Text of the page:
Catching up with Judith Gruber Stitzer, whose music is as varied and exciting as the many animated and live-action films and TV productions she's created soundtracks for.
Continuing with the news and views of indie artists, I caught up with music composer and soundtrack artist Judith Gruber Stitzer at the Ottawa festival last fall. We continued by email over the past few months...
By way of introduction, for those who have yet to enjoy the delightful company of Judith Gruber Stitzer, she is an award winning, Emmy nominee composer and sountrack designer who specializes in bringing the world of sound to animation and live action film.
Most notable of her productions are the National Film Board of Canada's Palme d'Or winner and Oscar nominee When the Day Breaks. She also scored the Oscar nominee Wild Life, and the Emmy nominee Flawed among her more than 80 films and TV productions to date.
Thank you for making the time Judith, let's start with a quick look at your musical roots.
My mother and father enjoyed singing around the house. My brother was eleven years older than me and had a doo-wop singing group that practiced in our house. Listening to them sing was my first lesson in harmony! Then when I was in sixth grade, I found out that you could get out of Spanish class if you could play La Bamba on the guitar and sing the song for other classes. My parents bought me a guitar and I quickly learned the 3 chords of La Bamba and never did become fluent in Spanish.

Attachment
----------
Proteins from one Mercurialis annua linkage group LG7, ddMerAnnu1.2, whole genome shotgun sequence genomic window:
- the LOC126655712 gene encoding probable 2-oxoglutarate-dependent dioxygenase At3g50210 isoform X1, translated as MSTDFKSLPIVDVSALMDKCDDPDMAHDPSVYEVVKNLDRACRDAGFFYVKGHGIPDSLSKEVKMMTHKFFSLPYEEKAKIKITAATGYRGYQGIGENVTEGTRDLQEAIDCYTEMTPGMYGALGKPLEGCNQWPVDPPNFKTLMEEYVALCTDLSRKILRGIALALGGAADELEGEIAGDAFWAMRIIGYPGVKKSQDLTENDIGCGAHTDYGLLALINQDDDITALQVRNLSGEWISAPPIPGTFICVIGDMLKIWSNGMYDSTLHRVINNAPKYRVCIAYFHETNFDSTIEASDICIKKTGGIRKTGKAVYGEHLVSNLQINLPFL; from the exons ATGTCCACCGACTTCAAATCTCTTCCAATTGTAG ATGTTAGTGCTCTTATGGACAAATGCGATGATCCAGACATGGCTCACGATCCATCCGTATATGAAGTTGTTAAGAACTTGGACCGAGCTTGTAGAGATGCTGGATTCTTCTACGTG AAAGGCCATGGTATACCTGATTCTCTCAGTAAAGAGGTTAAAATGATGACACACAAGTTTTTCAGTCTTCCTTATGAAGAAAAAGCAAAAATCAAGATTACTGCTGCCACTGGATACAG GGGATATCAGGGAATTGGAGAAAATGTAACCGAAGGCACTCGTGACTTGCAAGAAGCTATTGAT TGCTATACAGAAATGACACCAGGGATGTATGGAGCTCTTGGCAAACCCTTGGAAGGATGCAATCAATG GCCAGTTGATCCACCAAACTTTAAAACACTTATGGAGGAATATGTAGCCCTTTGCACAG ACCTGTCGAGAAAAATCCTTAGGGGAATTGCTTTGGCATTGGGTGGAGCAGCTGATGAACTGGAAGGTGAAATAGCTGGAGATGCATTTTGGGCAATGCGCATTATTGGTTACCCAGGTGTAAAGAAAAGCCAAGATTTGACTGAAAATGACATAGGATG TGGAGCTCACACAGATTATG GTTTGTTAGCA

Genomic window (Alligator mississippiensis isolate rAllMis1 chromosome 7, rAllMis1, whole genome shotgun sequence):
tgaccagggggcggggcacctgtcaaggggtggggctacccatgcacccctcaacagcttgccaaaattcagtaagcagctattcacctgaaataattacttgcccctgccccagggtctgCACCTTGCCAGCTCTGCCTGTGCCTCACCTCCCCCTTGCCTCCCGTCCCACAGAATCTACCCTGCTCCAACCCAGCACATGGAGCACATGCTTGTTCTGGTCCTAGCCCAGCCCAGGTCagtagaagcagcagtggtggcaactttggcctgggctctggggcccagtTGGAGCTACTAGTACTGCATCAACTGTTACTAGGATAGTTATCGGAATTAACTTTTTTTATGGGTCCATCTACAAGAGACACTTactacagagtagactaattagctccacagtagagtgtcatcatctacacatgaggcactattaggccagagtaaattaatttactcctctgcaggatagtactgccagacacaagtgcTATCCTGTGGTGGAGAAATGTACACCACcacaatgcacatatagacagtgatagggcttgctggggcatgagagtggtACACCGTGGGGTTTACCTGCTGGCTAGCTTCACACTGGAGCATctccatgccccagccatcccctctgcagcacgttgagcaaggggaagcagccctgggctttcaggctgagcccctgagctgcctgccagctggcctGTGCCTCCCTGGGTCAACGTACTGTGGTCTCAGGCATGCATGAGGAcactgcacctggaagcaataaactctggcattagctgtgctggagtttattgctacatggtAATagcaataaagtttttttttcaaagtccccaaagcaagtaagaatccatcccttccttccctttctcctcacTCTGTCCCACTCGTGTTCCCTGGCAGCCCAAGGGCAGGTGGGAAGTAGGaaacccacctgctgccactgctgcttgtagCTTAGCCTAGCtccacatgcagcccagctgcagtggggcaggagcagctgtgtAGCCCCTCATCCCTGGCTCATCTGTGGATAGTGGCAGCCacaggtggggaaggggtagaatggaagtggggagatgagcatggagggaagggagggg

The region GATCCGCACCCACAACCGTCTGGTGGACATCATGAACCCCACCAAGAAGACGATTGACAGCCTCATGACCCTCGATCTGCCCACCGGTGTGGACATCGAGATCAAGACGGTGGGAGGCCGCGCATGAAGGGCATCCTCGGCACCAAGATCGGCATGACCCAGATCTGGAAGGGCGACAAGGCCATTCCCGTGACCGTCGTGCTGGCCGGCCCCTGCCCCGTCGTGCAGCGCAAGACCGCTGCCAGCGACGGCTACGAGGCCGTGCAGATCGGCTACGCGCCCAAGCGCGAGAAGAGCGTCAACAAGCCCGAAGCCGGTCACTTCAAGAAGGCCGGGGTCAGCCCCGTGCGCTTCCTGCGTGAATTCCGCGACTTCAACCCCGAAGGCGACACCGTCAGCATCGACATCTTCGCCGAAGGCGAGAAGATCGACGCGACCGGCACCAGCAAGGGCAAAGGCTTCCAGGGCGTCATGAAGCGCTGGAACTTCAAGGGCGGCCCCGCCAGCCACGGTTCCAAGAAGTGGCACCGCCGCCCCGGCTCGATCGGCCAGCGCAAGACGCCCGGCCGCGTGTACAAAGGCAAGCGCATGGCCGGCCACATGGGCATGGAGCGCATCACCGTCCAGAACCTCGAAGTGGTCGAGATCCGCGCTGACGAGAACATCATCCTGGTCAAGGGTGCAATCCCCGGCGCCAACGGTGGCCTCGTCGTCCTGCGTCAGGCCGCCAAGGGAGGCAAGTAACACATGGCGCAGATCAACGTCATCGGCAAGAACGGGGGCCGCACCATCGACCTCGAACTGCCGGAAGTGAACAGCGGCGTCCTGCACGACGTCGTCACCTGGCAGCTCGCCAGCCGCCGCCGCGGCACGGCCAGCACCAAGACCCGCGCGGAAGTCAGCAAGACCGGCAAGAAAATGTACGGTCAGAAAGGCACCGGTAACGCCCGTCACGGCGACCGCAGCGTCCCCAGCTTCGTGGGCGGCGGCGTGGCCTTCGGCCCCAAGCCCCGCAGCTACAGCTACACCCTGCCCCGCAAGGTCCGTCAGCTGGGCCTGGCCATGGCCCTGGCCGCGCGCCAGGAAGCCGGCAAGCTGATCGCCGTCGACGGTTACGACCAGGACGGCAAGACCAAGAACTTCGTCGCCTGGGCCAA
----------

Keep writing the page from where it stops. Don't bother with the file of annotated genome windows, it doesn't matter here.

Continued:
As a child, I’d taken 3 years of piano lessons which helped to nurture my love of playing music. While on my way to earning a B.A. in English Education in New Jersey, I picked up a mandolin in a thrift store and started jamming at parties. I loved it! After graduating from college, I realized that I didn’t want to teach English and work within a school system. Soon after graduation, I had the chance to live in Alabama for a year and while there took a few violin lessons. It wasn’t until I landed in Montreal that a career in music seemed possible.
It all came together for me one afternoon at a café in Montreal. I was playing the mandolin with someone who was noodling around on the café’s piano. The pianist said, "Hey, we have a little band that could use some mandolin. Would you like to give it a try?" I had barely arrived in Montreal and didn’t speak French when suddenly I found myself accompanying a wonderful Quebecois poet / singer, Marie Savard. I spent 3 years doing shows with Marie and her band, ‘La Jaserie’. It was a crash course in French and was a great lesson in the art of accompanying a singer.